“He thought he could do better with some costs, so he signed up with them to open a franchise in Western Pennsylvania,” his son, Michael Delligatti, said. That first location also opened on McKnight Road, in 1957. In the same kitchen, at age 49, Mr. Delligatti created the signature sandwich that’s left an indelible grease stain on American pop culture and sated billions of hungry bellies the world over.

“He’d opened some restaurants at that point, and he was looking to improve and gain more sales,” his son said. “He wanted to create a larger sandwich that people would really like. He asked McDonald’s and they turned him down several times. Finally, they said OK.

“He was fooling around and came up with the Big Mac. But the buns he had wouldn’t work because the meat would slide around. So he went to a local bakery and got a double cut bun with sesame seeds, which was more visually appealing.”

He spent a few weeks developing the special sauce. “We’re all sworn to secrecy on that,” Michael Delligatti said with a chuckle.

Mr. Delligatti sold the first Big Macs (originally called “The Aristocrat” and the “Blue Ribbon Burger”) for 45 cents in 1967 in his McDonald’s in Uniontown. McDonald’s corporate officials liked it and did a test market in all Pittsburgh-area stores. The product went national a year later and since has reached sales in the tens of billions.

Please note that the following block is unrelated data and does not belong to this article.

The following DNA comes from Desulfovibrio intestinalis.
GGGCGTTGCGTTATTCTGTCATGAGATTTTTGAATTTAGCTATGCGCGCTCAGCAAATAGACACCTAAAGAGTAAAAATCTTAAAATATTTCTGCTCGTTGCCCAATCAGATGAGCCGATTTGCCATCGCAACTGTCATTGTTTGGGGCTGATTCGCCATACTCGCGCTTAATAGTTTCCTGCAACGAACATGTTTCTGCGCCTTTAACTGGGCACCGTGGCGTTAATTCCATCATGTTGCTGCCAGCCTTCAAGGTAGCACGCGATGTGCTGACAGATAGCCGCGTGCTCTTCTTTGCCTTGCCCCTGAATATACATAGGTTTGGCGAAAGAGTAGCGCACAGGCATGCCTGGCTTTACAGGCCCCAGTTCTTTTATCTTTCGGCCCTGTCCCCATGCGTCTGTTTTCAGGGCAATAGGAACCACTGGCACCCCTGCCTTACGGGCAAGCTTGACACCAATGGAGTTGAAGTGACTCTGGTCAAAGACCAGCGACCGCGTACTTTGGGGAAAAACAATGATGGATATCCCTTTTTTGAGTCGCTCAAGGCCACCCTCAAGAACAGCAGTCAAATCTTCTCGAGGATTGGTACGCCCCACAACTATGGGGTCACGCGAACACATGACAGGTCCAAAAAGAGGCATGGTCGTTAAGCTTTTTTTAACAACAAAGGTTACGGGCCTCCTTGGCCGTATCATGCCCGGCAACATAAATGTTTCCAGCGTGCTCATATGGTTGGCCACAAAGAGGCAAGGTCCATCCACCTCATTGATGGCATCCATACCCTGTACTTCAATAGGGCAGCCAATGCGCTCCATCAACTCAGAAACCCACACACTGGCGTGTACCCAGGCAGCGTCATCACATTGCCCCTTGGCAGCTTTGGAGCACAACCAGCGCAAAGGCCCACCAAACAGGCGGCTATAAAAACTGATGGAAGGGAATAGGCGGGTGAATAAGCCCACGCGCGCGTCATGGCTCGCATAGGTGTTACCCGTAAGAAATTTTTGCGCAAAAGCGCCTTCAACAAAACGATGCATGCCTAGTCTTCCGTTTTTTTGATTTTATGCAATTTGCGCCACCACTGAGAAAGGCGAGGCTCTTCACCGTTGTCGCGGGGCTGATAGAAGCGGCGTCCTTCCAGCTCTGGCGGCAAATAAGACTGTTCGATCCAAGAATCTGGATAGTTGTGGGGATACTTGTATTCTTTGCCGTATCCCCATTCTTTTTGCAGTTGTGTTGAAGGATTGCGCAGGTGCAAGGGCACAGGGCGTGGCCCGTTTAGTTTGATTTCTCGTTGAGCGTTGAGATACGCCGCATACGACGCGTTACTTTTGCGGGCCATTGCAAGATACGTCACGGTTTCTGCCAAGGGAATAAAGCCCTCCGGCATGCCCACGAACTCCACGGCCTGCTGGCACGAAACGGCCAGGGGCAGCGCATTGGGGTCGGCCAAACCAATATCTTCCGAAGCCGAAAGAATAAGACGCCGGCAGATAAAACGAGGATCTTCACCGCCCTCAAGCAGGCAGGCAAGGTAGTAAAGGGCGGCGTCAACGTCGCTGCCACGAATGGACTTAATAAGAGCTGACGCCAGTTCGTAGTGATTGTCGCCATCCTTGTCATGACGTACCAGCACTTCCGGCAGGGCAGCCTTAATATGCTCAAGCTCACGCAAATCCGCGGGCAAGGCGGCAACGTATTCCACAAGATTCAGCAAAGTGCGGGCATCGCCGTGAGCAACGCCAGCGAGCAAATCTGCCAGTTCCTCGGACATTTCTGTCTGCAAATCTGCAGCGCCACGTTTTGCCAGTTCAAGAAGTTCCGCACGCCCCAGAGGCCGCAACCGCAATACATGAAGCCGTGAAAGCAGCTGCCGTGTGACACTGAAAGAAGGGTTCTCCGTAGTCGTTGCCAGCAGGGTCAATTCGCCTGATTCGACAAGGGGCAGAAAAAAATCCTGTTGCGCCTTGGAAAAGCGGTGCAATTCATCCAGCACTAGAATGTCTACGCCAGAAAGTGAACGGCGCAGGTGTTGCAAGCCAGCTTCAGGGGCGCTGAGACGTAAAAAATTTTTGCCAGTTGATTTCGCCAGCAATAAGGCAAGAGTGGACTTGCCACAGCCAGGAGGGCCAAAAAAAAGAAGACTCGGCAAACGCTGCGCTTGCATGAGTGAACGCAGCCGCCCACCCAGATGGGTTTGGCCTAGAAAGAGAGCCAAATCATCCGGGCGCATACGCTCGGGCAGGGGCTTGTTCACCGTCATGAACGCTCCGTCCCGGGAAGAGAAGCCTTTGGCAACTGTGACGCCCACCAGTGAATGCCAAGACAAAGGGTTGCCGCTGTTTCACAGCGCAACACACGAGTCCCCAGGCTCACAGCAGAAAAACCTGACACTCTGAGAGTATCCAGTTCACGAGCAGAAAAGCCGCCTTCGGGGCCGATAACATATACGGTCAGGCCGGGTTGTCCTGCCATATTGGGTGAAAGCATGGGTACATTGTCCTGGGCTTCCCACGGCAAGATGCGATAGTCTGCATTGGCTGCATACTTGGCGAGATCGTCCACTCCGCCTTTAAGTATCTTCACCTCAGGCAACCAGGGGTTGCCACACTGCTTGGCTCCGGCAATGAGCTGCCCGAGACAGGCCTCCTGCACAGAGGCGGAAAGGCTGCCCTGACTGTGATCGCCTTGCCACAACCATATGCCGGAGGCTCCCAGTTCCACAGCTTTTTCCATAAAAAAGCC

The famous advertising jingle — “twoallbeefpatties …” — was created in 1974 by Keith Reinhard, chairman of the New York ad agency DDB Worldwide.

In 1986, The Economist magazine created “the Big Mac Index” as an informal way to compare foreign currency values against the U.S. dollar. Based on the theory of purchasing-power parity, which says that exchange rates should equalize the price of a purchased item in any two countries, the index uses just one item — a Big Mac — because it is available in more than 100 countries.

Mr. Delligatti would go on to own 48 franchises, and although he sold most of them back to the company in 1982, his family still runs 21 in Western Pennsylvania. Though fast food has been maligned for its association with an unhealthy lifestyle, in 2007, on the 40th anniversary of the Big Mac, Mr. Delligatti told the Post-Gazette that he still ate at least one a week — at age 89.

That year the McDonald’s Big Mac Museum Restaurant opened on Route 30 in North Huntingdon; it features a 14-by-12-foot replica of the burger.

“He was an awesome dad. He liked to do a lot of different things. He was a great pingpong player. He liked to water ski and did some snow skiing. He was a real go-getter,” Mr. Delligatti said of his father, who continued to work regularly well into his 90s.